“After a little bit of this and a little of that, we strip the DRM from the PDF and contact the user letting them know the book is ready via torrent,” says LP’s admin. “The student can now carry the textbook with them anywhere for as long as they want, allowing the PDF to be easily read on any device.” And anyone else who needs the textbook can get it for free, too.
LP are also offering a free app that was developed by one of their members. Got a digital camera and time to spare? Then you can scan your paper textbook and use the app to create a digital copy which you can then upload. “LPBR will crop, sharpen and re-size the entire folder of camera scan images into one easily readable PDF book,” says LP’s admin. “It’s so easy to scan a textbook now, even a college student can do it. During our testing, we were able to scan and convert one 500 page book in under 2 hours.”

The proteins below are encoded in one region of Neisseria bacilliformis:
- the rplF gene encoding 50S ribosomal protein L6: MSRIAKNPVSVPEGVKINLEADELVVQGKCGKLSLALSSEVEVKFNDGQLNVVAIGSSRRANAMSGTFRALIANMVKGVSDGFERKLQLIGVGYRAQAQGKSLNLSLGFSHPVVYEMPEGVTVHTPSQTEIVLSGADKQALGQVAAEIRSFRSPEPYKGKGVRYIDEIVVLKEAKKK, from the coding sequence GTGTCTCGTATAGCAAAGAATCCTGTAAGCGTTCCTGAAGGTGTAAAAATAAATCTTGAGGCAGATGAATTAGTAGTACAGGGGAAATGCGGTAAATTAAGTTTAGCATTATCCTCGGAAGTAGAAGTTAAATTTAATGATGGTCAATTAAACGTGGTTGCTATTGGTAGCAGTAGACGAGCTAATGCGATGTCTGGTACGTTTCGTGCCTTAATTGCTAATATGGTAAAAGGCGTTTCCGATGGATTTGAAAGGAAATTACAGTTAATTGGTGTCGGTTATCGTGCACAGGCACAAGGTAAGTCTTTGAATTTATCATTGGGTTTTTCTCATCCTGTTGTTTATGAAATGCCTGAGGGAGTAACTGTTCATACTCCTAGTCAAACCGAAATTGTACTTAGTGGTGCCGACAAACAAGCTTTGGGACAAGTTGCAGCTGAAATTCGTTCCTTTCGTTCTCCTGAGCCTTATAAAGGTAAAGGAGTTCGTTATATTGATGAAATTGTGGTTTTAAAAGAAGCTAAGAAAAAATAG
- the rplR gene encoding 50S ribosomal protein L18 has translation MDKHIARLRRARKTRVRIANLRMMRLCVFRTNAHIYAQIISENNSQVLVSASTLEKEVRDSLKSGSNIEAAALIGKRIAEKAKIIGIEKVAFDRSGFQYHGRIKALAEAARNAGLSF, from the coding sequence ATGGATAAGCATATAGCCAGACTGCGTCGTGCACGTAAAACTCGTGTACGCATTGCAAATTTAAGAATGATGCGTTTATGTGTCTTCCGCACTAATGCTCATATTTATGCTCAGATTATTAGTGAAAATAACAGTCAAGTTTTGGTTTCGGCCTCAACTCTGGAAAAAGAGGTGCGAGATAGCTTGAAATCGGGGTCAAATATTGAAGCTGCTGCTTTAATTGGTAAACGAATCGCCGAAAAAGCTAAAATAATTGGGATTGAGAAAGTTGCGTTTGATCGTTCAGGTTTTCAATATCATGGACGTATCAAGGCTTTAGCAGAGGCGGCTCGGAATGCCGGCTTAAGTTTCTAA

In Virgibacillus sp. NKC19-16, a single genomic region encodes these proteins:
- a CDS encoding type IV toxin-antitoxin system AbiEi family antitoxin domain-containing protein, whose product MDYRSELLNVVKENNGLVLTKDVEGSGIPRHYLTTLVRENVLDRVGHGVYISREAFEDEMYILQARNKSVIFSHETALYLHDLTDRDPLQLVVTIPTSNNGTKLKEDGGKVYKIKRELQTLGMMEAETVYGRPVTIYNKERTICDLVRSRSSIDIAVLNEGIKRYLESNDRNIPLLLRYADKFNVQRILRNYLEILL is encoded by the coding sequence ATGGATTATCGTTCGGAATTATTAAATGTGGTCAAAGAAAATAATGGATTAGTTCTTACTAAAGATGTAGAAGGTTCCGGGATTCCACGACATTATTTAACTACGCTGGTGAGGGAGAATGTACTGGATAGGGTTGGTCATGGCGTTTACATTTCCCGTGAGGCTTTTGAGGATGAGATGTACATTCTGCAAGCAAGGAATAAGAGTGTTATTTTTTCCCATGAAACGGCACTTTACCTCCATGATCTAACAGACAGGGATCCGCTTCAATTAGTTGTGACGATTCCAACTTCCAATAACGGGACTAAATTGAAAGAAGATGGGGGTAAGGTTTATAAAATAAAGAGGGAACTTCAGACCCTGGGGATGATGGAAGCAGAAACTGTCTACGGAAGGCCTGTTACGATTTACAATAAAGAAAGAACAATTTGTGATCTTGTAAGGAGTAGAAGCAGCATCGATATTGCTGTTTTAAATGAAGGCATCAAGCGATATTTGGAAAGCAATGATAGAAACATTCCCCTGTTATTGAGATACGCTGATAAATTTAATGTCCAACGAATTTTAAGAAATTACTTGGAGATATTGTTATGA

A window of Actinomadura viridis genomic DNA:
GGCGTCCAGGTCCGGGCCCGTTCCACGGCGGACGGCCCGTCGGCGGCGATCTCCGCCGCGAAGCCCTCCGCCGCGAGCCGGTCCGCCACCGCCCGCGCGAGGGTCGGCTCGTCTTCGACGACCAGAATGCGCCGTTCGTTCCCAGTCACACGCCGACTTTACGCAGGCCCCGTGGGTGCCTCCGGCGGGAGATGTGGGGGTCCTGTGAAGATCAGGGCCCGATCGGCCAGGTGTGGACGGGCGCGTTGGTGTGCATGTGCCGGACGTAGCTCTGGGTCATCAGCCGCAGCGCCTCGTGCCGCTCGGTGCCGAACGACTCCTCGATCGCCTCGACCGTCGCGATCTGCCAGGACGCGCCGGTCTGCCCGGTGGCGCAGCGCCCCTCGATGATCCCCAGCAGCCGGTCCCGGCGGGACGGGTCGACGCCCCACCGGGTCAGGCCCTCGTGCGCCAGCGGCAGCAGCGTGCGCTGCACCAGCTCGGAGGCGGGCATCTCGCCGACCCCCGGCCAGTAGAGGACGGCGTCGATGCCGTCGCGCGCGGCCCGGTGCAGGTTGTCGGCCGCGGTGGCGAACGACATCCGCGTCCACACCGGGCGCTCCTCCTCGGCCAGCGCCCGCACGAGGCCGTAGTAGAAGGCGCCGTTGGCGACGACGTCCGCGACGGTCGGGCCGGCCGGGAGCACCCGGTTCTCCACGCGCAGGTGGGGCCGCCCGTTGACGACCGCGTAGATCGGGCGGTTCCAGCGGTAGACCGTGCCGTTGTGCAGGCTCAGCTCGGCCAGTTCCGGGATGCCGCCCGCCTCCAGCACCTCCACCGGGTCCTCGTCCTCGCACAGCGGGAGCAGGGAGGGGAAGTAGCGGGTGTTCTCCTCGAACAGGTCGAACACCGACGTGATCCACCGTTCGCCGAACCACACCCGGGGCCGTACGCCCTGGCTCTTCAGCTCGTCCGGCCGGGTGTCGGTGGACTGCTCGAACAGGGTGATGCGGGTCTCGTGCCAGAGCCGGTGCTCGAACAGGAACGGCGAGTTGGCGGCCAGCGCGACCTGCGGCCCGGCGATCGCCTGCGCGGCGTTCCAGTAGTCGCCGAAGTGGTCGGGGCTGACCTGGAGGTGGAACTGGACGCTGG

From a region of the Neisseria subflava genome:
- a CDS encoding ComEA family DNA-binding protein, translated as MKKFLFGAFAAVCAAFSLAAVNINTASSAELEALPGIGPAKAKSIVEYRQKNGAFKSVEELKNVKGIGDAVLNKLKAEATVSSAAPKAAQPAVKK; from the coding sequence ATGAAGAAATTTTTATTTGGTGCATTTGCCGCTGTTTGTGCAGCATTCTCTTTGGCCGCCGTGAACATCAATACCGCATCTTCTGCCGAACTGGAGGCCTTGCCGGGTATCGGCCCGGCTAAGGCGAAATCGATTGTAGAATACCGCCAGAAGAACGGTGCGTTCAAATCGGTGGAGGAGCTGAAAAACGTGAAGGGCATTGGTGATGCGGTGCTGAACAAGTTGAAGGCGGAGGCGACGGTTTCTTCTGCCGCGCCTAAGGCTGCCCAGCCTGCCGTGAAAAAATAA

A little over a month ago I wrote a post that argued digital textbook piracy had not yet had its Napster moment. This could be it. It happened far faster than I expected, but there's now a coordinated effort to pirate digital textbooks.
The next year or so is going to be very interesting. I'm not sure how textbook publishers will respond to this turn of events, but I will be looking forward to finding out.